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Long-Term Care Relief

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By Robert Brokamp (TMF Bro)
August 5, 2002

Earlier this summer, the House passed The Improving Access to Long-Term Care Act of 2002 (H.R. 4696). The Act allows a portion of long-term care insurance premiums to be deductible, as well as an additional personal exemption to those who provide home health care to dependents. If it passes the Senate, the bill will become law.

In a time when the budget surplus is just a fond memory, Uncle Sam isn't providing tax relief out of avuncular benevolence. As the baby boomers retire and the over-65 population doubles over the next few decades, the price tag of elderly care will become a national crisis. The average annual stay in a nursing home costs $56,000, a bill many can't afford. Enter Medicaid, the government-funded health care safety net for the poor. To prevent overtaxing the system in the future, Congress is trying to come up with ways to encourage citizens to obtain private insurance.

The deduction allowed by the House this summer is a step in the right direction, but just a small step. Here are the pertinent points:

  • This is an "above-the-line" deduction. In other words, the expense can be deducted even if the taxpayer doesn't itemize.

  • The deduction is available only to single tax filers with an adjusted gross income (AGI) between $20,000 and $40,000, and joint filers with an AGI between $40,000 and $80,000.

  • To be eligible, the taxpayer must be responsible for at least 50% of the insurance premiums.

  • Just a portion of the premium is deductible. For 2003-2005, 25% of the portion paid by the taxpayer is deductible. That percentage will gradually increase to 50% by 2012.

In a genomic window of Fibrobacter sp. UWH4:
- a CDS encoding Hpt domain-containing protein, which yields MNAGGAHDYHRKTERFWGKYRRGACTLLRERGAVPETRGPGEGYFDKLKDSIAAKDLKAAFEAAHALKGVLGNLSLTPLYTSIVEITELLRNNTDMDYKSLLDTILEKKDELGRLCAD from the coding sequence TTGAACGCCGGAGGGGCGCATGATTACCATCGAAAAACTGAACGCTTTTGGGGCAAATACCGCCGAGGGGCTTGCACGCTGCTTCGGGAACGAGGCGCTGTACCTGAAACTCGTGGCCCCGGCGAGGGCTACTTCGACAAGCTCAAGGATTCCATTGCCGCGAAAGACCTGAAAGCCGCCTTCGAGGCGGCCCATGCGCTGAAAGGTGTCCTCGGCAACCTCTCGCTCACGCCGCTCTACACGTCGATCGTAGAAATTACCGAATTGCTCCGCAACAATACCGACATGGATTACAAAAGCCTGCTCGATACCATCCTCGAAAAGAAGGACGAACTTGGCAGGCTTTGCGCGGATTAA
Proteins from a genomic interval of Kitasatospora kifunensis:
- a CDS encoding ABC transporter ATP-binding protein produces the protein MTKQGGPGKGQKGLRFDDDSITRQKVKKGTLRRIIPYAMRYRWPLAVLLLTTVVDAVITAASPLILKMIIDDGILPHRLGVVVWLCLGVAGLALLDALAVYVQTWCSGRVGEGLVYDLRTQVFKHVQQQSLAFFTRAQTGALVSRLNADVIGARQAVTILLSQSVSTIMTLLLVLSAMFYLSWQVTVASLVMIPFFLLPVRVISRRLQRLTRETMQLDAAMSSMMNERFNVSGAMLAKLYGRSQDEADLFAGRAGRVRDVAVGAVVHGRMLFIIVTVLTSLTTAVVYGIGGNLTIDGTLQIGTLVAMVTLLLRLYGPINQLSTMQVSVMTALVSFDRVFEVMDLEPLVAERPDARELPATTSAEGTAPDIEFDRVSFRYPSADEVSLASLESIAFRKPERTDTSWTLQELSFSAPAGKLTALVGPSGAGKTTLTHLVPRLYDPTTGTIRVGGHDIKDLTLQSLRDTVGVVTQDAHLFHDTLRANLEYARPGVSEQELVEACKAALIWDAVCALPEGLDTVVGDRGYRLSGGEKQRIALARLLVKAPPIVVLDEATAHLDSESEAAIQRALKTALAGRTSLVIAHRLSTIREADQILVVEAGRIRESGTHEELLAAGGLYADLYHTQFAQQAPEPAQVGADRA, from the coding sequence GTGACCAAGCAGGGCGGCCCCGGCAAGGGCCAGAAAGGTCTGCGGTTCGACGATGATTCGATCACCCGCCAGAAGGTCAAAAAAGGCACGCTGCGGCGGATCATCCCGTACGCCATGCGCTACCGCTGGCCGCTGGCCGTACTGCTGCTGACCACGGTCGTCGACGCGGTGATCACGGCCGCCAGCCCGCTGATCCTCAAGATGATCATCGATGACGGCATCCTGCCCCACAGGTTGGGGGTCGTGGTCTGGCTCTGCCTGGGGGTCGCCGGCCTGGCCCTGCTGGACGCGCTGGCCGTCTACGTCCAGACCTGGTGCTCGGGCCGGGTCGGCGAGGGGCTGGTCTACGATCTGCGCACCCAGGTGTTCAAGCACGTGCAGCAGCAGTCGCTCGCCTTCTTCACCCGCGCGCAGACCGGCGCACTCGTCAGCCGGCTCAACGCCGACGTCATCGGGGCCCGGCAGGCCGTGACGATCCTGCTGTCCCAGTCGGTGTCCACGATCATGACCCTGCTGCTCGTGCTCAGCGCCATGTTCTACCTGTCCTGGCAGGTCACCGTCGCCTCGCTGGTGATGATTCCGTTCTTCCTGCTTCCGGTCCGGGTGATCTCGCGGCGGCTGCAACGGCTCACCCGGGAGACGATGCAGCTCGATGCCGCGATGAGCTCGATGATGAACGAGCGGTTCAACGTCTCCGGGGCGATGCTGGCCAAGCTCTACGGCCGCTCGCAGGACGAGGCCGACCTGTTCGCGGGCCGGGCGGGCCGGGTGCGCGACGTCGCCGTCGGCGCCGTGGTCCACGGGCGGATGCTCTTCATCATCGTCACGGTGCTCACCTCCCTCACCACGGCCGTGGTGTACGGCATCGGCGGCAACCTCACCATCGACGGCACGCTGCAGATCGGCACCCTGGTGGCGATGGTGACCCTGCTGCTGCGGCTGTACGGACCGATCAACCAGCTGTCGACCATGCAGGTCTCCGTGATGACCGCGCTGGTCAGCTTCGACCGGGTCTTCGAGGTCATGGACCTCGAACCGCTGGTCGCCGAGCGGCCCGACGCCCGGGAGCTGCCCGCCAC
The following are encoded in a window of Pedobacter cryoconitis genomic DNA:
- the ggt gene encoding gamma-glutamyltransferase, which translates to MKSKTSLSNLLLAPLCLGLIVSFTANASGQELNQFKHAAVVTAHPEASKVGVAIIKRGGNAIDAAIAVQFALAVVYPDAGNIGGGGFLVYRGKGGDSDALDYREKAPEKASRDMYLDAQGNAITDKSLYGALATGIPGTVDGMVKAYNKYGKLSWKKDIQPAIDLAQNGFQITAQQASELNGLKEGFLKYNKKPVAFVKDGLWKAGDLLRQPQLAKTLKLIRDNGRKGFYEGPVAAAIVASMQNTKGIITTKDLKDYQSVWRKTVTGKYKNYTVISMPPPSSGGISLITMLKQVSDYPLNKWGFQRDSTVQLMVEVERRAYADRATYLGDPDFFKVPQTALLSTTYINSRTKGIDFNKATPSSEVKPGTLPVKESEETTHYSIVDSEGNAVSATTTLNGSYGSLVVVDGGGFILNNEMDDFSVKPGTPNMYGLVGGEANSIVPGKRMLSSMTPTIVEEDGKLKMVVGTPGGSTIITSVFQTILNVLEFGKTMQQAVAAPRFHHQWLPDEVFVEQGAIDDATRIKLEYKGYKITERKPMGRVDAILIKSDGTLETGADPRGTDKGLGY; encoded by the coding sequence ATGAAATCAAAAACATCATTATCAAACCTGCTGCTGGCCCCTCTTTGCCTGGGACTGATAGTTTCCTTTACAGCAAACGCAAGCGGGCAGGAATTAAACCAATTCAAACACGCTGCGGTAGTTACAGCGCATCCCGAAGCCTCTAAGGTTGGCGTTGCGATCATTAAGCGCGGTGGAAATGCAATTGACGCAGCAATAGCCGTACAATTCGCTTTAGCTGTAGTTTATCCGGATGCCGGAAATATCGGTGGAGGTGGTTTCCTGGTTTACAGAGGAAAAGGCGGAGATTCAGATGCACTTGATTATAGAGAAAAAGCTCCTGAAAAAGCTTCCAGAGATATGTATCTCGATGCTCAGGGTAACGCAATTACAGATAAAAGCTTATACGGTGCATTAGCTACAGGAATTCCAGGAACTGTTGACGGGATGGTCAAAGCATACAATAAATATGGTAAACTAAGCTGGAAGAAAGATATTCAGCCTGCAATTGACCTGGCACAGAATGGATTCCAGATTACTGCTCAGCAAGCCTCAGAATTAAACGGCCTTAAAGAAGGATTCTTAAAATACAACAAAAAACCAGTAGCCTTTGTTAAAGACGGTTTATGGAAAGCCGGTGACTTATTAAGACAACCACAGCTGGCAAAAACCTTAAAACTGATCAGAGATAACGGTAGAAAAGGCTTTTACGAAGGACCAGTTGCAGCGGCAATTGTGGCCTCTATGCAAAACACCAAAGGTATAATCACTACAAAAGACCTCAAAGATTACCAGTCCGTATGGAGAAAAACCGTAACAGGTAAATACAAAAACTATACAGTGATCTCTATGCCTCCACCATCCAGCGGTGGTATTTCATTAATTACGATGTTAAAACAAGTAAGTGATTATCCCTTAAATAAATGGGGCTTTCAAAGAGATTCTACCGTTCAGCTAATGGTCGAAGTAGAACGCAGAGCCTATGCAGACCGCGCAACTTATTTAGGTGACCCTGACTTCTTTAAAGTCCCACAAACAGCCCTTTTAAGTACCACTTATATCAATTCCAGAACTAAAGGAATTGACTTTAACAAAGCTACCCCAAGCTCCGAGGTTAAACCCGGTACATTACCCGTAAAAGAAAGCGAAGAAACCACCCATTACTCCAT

While we're not ones to look a gift deduction in the mouth, this tax break probably won't make or break someone's decision to purchase long-term care insurance. Policies can cost thousands of dollars, and the tax deduction won't necessarily make them affordable.

As pointed out in a CBSMarketwatch article, the income limits mean the deduction will be available only to citizens in lower tax brackets, where deductions are less valuable.

For example, a 65-year-old in the 15% tax bracket would realize about $300 in tax relief from deducting the cost of a $2,300 policy. Nothing to sneeze at, to be sure, but it's probably not enough to encourage people in lower tax brackets to shell out a few grand for insurance. The lifting of the income limits and the full deductibility of premiums would be far more effective.

We are heartened to see Congress recognize the need for Americans to examine their need for long-term care insurance. Do you need long-term care insurance? If you're over 50, don't want your savings to be depleted by nursing home bills, and don't want the government to decide where you spend your final days, you should delve deeper into the topic. You can start with a visit to our Insurance Center.

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